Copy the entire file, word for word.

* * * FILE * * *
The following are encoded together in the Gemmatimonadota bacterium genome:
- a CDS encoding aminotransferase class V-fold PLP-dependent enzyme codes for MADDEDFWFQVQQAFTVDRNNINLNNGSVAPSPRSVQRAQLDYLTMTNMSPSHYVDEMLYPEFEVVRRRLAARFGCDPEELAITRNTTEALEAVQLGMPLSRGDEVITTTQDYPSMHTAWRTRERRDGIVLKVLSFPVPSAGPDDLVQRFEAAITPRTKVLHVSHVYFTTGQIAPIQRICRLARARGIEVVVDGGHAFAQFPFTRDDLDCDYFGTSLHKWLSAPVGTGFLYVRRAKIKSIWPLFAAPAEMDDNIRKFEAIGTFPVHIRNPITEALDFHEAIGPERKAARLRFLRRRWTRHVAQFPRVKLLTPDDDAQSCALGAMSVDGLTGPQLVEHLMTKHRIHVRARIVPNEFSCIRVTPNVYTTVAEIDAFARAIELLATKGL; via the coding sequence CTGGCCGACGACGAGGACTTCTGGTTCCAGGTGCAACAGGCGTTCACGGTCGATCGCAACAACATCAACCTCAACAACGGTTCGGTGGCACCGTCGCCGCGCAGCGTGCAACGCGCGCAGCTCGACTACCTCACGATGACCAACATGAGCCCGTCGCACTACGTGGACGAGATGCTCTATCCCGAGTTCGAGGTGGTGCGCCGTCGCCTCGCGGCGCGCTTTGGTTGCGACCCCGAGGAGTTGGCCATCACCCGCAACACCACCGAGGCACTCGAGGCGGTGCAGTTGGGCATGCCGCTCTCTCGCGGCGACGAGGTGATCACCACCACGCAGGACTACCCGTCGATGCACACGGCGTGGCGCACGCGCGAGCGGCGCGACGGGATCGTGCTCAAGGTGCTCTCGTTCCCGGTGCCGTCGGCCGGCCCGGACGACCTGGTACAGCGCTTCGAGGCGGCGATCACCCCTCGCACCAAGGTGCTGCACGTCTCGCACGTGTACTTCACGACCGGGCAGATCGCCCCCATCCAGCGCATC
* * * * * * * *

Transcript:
The following are encoded together in the Gemmatimonadota bacterium genome:
- a CDS encoding aminotransferase class V-fold PLP-dependent enzyme codes for MADDEDFWFQVQQAFTVDRNNINLNNGSVAPSPRSVQRAQLDYLTMTNMSPSHYVDEMLYPEFEVVRRRLAARFGCDPEELAITRNTTEALEAVQLGMPLSRGDEVITTTQDYPSMHTAWRTRERRDGIVLKVLSFPVPSAGPDDLVQRFEAAITPRTKVLHVSHVYFTTGQIAPIQRICRLARARGIEVVVDGGHAFAQFPFTRDDLDCDYFGTSLHKWLSAPVGTGFLYVRRAKIKSIWPLFAAPAEMDDNIRKFEAIGTFPVHIRNPITEALDFHEAIGPERKAARLRFLRRRWTRHVAQFPRVKLLTPDDDAQSCALGAMSVDGLTGPQLVEHLMTKHRIHVRARIVPNEFSCIRVTPNVYTTVAEIDAFARAIELLATKGL; via the coding sequence CTGGCCGACGACGAGGACTTCTGGTTCCAGGTGCAACAGGCGTTCACGGTCGATCGCAACAACATCAACCTCAACAACGGTTCGGTGGCACCGTCGCCGCGCAGCGTGCAACGCGCGCAGCTCGACTACCTCACGATGACCAACATGAGCCCGTCGCACTACGTGGACGAGATGCTCTATCCCGAGTTCGAGGTGGTGCGCCGTCGCCTCGCGGCGCGCTTTGGTTGCGACCCCGAGGAGTTGGCCATCACCCGCAACACCACCGAGGCACTCGAGGCGGTGCAGTTGGGCATGCCGCTCTCTCGCGGCGACGAGGTGATCACCACCACGCAGGACTACCCGTCGATGCACACGGCGTGGCGCACGCGCGAGCGGCGCGACGGGATCGTGCTCAAGGTGCTCTCGTTCCCGGTGCCGTCGGCCGGCCCGGACGACCTGGTACAGCGCTTCGAGGCGGCGATCACCCCTCGCACCAAGGTGCTGCACGTCTCGCACGTGTACTTCACGACCGGGCAGATCGCCCCCATCCAGCGCATC